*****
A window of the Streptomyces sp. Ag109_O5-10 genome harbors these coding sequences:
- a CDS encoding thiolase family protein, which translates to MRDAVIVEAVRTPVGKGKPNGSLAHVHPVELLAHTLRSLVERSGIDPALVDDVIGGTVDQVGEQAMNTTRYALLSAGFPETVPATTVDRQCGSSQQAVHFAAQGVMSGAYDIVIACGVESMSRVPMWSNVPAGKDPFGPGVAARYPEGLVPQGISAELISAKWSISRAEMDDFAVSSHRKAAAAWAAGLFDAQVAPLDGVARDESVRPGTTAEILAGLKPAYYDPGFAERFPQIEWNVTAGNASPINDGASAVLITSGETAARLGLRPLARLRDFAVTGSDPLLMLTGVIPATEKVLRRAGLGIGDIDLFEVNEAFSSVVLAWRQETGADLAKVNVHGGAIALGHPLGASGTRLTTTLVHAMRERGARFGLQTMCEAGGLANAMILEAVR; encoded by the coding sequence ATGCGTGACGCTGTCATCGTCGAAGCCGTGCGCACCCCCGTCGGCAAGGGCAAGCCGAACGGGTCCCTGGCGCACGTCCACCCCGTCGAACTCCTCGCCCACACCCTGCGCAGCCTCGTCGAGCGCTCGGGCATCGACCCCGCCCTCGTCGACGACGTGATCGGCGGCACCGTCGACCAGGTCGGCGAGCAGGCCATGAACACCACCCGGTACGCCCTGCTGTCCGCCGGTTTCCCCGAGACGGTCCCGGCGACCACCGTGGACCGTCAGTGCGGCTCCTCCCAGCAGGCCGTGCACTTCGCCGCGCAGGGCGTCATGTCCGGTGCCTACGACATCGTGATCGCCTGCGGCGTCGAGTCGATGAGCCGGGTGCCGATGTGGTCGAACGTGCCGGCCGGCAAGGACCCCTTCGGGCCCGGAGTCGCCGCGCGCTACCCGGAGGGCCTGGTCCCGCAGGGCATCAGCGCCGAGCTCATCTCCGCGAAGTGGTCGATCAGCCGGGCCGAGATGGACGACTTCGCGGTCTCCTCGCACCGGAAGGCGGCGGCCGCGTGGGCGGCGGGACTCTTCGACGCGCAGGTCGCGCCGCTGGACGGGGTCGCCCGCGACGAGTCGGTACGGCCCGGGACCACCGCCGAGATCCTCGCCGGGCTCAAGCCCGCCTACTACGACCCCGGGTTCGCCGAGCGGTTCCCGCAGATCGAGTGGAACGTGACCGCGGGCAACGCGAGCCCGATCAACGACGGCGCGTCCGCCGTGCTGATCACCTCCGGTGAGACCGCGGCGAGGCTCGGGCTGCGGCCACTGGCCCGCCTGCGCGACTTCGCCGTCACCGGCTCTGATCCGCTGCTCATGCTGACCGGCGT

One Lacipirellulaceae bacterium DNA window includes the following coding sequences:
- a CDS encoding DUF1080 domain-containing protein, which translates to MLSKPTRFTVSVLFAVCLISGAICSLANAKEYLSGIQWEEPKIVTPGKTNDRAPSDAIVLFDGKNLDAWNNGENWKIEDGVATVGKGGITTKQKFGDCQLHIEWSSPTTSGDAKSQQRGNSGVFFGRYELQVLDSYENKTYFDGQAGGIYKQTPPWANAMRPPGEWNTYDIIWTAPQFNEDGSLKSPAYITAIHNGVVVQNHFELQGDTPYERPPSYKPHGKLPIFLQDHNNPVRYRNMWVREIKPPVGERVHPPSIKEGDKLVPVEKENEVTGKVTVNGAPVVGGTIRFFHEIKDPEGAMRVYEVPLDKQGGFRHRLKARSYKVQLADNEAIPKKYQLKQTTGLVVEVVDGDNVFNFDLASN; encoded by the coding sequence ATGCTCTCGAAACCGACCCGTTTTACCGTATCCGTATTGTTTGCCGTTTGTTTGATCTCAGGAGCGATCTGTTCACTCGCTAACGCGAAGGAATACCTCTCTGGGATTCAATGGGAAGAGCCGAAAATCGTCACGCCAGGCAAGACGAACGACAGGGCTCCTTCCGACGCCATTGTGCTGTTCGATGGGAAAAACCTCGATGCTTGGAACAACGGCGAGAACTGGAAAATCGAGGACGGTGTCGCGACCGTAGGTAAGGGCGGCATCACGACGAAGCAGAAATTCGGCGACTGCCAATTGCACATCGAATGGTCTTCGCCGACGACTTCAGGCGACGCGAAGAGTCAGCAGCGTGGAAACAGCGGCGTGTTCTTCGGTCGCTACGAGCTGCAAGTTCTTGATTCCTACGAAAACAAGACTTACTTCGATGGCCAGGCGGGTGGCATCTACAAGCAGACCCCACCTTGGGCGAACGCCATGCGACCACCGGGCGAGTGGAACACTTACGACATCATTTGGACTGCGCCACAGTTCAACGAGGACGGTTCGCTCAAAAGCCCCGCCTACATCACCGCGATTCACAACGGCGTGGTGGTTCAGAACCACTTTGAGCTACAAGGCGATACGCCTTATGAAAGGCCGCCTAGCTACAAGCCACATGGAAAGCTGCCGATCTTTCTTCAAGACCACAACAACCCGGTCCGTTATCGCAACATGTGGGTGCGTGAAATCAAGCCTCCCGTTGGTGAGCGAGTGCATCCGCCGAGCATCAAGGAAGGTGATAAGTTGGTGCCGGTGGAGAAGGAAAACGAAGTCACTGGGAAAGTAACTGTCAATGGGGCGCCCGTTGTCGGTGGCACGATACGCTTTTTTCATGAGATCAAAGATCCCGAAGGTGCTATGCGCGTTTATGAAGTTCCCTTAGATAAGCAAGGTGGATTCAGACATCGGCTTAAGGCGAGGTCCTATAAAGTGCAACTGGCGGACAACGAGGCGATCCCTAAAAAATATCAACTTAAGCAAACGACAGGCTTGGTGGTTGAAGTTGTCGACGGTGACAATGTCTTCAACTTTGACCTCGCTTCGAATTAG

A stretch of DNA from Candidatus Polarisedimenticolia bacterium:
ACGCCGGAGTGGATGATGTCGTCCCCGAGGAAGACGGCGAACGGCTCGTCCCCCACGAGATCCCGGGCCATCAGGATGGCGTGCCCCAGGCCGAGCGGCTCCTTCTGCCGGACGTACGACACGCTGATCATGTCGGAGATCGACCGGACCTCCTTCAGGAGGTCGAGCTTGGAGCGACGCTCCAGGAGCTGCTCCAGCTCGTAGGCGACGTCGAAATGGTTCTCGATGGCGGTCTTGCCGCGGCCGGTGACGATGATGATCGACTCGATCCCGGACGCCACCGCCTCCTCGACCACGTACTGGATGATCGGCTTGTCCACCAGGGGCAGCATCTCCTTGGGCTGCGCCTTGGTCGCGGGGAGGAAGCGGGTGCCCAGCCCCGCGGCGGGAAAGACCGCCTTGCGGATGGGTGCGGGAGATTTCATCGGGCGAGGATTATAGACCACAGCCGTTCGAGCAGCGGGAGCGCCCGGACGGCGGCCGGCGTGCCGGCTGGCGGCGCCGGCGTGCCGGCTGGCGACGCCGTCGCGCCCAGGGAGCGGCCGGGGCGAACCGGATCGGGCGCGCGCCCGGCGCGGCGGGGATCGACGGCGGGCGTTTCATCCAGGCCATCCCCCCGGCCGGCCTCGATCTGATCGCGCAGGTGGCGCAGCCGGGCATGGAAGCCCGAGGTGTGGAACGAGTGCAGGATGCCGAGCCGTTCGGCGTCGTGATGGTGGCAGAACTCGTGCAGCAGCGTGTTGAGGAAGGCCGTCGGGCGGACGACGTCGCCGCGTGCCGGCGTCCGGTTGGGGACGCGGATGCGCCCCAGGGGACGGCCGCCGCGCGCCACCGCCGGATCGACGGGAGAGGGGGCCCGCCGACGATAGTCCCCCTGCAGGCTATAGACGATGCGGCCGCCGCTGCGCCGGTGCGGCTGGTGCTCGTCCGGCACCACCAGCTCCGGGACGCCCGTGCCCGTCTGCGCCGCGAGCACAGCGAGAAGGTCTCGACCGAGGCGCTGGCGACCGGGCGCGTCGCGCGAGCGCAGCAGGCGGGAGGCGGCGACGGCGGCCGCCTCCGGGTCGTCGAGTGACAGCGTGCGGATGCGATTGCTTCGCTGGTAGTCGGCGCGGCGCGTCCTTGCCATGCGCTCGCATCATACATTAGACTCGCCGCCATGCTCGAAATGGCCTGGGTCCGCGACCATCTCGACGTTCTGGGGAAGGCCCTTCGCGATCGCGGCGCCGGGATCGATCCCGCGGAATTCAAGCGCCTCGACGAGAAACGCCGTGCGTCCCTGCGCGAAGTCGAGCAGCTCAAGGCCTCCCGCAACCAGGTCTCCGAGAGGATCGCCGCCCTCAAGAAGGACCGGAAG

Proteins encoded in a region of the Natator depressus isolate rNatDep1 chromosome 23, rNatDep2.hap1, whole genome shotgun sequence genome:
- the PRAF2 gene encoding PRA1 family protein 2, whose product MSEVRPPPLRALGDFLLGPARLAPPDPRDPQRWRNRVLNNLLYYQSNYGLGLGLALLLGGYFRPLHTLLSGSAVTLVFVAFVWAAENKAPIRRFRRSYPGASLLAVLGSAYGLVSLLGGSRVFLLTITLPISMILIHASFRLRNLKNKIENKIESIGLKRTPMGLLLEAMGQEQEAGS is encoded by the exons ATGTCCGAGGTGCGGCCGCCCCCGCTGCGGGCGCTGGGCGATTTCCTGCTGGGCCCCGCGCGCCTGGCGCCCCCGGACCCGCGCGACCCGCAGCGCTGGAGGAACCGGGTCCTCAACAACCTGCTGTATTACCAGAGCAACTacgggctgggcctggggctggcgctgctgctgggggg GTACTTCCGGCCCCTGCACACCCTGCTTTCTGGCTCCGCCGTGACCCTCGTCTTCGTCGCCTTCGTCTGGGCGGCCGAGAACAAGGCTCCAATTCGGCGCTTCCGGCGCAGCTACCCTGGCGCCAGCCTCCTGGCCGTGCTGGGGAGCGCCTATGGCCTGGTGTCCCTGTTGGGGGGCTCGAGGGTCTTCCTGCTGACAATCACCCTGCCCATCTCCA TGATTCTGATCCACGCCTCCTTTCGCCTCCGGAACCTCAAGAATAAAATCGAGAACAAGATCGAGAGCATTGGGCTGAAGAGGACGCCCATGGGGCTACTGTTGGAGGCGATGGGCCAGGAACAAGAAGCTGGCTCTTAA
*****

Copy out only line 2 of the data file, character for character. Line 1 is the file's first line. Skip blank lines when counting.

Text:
- a CDS encoding thiolase family protein, which translates to MRDAVIVEAVRTPVGKGKPNGSLAHVHPVELLAHTLRSLVERSGIDPALVDDVIGGTVDQVGEQAMNTTRYALLSAGFPETVPATTVDRQCGSSQQAVHFAAQGVMSGAYDIVIACGVESMSRVPMWSNVPAGKDPFGPGVAARYPEGLVPQGISAELISAKWSISRAEMDDFAVSSHRKAAAAWAAGLFDAQVAPLDGVARDESVRPGTTAEILAGLKPAYYDPGFAERFPQIEWNVTAGNASPINDGASAVLITSGETAARLGLRPLARLRDFAVTGSDPLLMLTGVIPATEKVLRRAGLGIGDIDLFEVNEAFSSVVLAWRQETGADLAKVNVHGGAIALGHPLGASGTRLTTTLVHAMRERGARFGLQTMCEAGGLANAMILEAVR; encoded by the coding sequence ATGCGTGACGCTGTCATCGTCGAAGCCGTGCGCACCCCCGTCGGCAAGGGCAAGCCGAACGGGTCCCTGGCGCACGTCCACCCCGTCGAACTCCTCGCCCACACCCTGCGCAGCCTCGTCGAGCGCTCGGGCATCGACCCCGCCCTCGTCGACGACGTGATCGGCGGCACCGTCGACCAGGTCGGCGAGCAGGCCATGAACACCACCCGGTACGCCCTGCTGTCCGCCGGTTTCCCCGAGACGGTCCCGGCGACCACCGTGGACCGTCAGTGCGGCTCCTCCCAGCAGGCCGTGCACTTCGCCGCGCAGGGCGTCATGTCCGGTGCCTACGACATCGTGATCGCCTGCGGCGTCGAGTCGATGAGCCGGGTGCCGATGTGGTCGAACGTGCCGGCCGGCAAGGACCCCTTCGGGCCCGGAGTCGCCGCGCGCTACCCGGAGGGCCTGGTCCCGCAGGGCATCAGCGCCGAGCTCATCTCCGCGAAGTGGTCGATCAGCCGGGCCGAGATGGACGACTTCGCGGTCTCCTCGCACCGGAAGGCGGCGGCCGCGTGGGCGGCGGGACTCTTCGACGCGCAGGTCGCGCCGCTGGACGGGGTCGCCCGCGACGAGTCGGTACGGCCCGGGACCACCGCCGAGATCCTCGCCGGGCTCAAGCCCGCCTACTACGACCCCGGGTTCGCCGAGCGGTTCCCGCAGATCGAGTGGAACGTGACCGCGGGCAACGCGAGCCCGATCAACGACGGCGCGTCCGCCGTGCTGATCACCTCCGGTGAGACCGCGGCGAGGCTCGGGCTGCGGCCACTGGCCCGCCTGCGCGACTTCGCCGTCACCGGCTCTGATCCGCTGCTCATGCTGACCGGCGT